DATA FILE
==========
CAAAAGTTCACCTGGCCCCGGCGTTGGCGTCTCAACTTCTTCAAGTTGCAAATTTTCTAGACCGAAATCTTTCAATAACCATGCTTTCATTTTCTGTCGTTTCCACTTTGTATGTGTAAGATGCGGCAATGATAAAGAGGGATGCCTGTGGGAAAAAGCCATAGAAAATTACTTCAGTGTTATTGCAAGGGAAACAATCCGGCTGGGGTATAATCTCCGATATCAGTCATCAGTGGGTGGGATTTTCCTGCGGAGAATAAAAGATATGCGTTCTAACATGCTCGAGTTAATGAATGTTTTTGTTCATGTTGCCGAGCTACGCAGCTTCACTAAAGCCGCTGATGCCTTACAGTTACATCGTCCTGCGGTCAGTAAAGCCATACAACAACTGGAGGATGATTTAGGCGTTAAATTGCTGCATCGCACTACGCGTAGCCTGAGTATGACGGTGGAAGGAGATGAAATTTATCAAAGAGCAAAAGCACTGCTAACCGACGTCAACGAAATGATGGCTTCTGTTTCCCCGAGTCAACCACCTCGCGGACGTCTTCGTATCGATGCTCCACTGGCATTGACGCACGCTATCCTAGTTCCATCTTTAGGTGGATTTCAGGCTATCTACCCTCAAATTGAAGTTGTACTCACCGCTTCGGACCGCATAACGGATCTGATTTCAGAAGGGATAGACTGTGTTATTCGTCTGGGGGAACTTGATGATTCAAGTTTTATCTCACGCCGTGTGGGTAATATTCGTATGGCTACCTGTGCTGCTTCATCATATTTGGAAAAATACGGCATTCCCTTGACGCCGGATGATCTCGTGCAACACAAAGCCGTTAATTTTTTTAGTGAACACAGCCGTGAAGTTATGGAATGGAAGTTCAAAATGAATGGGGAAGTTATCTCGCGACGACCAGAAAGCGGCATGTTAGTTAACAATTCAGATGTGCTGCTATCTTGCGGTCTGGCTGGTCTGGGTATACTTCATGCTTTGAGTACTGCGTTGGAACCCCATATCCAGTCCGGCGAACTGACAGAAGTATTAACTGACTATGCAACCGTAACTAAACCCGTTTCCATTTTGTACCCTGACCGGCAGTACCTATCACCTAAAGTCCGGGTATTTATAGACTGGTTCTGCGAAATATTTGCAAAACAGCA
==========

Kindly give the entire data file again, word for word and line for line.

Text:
CAAAAGTTCACCTGGCCCCGGCGTTGGCGTCTCAACTTCTTCAAGTTGCAAATTTTCTAGACCGAAATCTTTCAATAACCATGCTTTCATTTTCTGTCGTTTCCACTTTGTATGTGTAAGATGCGGCAATGATAAAGAGGGATGCCTGTGGGAAAAAGCCATAGAAAATTACTTCAGTGTTATTGCAAGGGAAACAATCCGGCTGGGGTATAATCTCCGATATCAGTCATCAGTGGGTGGGATTTTCCTGCGGAGAATAAAAGATATGCGTTCTAACATGCTCGAGTTAATGAATGTTTTTGTTCATGTTGCCGAGCTACGCAGCTTCACTAAAGCCGCTGATGCCTTACAGTTACATCGTCCTGCGGTCAGTAAAGCCATACAACAACTGGAGGATGATTTAGGCGTTAAATTGCTGCATCGCACTACGCGTAGCCTGAGTATGACGGTGGAAGGAGATGAAATTTATCAAAGAGCAAAAGCACTGCTAACCGACGTCAACGAAATGATGGCTTCTGTTTCCCCGAGTCAACCACCTCGCGGACGTCTTCGTATCGATGCTCCACTGGCATTGACGCACGCTATCCTAGTTCCATCTTTAGGTGGATTTCAGGCTATCTACCCTCAAATTGAAGTTGTACTCACCGCTTCGGACCGCATAACGGATCTGATTTCAGAAGGGATAGACTGTGTTATTCGTCTGGGGGAACTTGATGATTCAAGTTTTATCTCACGCCGTGTGGGTAATATTCGTATGGCTACCTGTGCTGCTTCATCATATTTGGAAAAATACGGCATTCCCTTGACGCCGGATGATCTCGTGCAACACAAAGCCGTTAATTTTTTTAGTGAACACAGCCGTGAAGTTATGGAATGGAAGTTCAAAATGAATGGGGAAGTTATCTCGCGACGACCAGAAAGCGGCATGTTAGTTAACAATTCAGATGTGCTGCTATCTTGCGGTCTGGCTGGTCTGGGTATACTTCATGCTTTGAGTACTGCGTTGGAACCCCATATCCAGTCCGGCGAACTGACAGAAGTATTAACTGACTATGCAACCGTAACTAAACCCGTTTCCATTTTGTACCCTGACCGGCAGTACCTATCACCTAAAGTCCGGGTATTTATAGACTGGTTCTGCGAAATATTTGCAAAACAGCA